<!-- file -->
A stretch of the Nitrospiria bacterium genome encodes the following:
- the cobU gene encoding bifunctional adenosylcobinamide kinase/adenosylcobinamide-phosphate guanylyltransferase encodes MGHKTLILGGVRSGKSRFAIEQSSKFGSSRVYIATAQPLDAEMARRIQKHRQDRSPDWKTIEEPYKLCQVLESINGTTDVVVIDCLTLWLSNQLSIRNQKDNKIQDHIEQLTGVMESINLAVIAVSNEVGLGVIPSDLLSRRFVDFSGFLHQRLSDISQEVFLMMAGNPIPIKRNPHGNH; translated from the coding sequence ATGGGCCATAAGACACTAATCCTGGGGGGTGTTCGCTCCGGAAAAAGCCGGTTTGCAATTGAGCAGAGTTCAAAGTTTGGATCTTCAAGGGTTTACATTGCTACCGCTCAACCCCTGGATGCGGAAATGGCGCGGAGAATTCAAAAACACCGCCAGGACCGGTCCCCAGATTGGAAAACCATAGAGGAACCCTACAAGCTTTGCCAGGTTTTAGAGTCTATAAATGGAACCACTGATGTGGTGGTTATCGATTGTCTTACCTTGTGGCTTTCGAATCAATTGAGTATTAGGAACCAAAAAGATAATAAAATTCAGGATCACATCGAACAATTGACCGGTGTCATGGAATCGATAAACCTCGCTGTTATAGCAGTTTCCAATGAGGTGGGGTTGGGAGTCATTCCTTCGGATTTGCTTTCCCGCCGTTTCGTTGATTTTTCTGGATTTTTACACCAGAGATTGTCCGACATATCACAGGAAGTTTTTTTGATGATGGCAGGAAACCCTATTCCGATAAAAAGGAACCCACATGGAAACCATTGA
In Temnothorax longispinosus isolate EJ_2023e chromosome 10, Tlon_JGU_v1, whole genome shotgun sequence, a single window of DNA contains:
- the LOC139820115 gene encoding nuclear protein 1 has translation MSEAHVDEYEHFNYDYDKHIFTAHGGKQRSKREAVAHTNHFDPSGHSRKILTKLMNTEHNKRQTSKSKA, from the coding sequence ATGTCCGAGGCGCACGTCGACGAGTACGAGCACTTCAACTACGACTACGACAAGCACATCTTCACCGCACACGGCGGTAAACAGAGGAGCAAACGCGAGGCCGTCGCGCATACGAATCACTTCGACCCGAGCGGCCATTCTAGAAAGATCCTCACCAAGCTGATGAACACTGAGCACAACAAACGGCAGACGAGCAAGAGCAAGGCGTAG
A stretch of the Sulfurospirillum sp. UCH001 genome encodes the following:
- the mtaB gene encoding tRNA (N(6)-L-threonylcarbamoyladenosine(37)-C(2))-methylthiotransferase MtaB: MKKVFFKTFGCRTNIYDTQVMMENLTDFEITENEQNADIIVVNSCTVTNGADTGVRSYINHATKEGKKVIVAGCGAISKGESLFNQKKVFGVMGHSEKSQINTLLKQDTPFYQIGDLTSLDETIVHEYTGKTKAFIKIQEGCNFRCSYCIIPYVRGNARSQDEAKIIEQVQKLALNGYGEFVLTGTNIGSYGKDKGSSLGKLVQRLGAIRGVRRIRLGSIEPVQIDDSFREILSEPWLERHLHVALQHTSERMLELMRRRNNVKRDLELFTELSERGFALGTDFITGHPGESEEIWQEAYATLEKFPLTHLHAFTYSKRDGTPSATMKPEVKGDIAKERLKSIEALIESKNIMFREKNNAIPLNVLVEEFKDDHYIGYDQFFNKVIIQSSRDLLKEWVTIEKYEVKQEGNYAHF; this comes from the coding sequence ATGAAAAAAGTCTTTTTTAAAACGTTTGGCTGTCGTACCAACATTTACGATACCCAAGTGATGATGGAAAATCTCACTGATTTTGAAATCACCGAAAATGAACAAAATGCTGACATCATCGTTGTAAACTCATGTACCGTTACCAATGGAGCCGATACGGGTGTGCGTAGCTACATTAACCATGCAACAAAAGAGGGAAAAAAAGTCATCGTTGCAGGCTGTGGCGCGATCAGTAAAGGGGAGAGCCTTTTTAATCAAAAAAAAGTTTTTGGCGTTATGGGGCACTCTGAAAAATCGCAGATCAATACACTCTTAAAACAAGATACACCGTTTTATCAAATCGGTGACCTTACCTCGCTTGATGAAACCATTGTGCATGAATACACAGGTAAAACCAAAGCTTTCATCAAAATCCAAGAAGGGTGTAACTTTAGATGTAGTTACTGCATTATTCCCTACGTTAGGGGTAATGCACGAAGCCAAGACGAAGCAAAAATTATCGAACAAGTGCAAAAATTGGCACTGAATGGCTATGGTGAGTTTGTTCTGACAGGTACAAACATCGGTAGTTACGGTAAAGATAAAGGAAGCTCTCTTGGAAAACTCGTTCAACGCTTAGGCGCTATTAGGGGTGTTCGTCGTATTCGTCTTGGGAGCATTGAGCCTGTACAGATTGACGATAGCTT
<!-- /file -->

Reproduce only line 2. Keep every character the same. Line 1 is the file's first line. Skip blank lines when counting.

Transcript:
- the cobU gene encoding bifunctional adenosylcobinamide kinase/adenosylcobinamide-phosphate guanylyltransferase encodes MGHKTLILGGVRSGKSRFAIEQSSKFGSSRVYIATAQPLDAEMARRIQKHRQDRSPDWKTIEEPYKLCQVLESINGTTDVVVIDCLTLWLSNQLSIRNQKDNKIQDHIEQLTGVMESINLAVIAVSNEVGLGVIPSDLLSRRFVDFSGFLHQRLSDISQEVFLMMAGNPIPIKRNPHGNH; translated from the coding sequence ATGGGCCATAAGACACTAATCCTGGGGGGTGTTCGCTCCGGAAAAAGCCGGTTTGCAATTGAGCAGAGTTCAAAGTTTGGATCTTCAAGGGTTTACATTGCTACCGCTCAACCCCTGGATGCGGAAATGGCGCGGAGAATTCAAAAACACCGCCAGGACCGGTCCCCAGATTGGAAAACCATAGAGGAACCCTACAAGCTTTGCCAGGTTTTAGAGTCTATAAATGGAACCACTGATGTGGTGGTTATCGATTGTCTTACCTTGTGGCTTTCGAATCAATTGAGTATTAGGAACCAAAAAGATAATAAAATTCAGGATCACATCGAACAATTGACCGGTGTCATGGAATCGATAAACCTCGCTGTTATAGCAGTTTCCAATGAGGTGGGGTTGGGAGTCATTCCTTCGGATTTGCTTTCCCGCCGTTTCGTTGATTTTTCTGGATTTTTACACCAGAGATTGTCCGACATATCACAGGAAGTTTTTTTGATGATGGCAGGAAACCCTATTCCGATAAAAAGGAACCCACATGGAAACCATTGA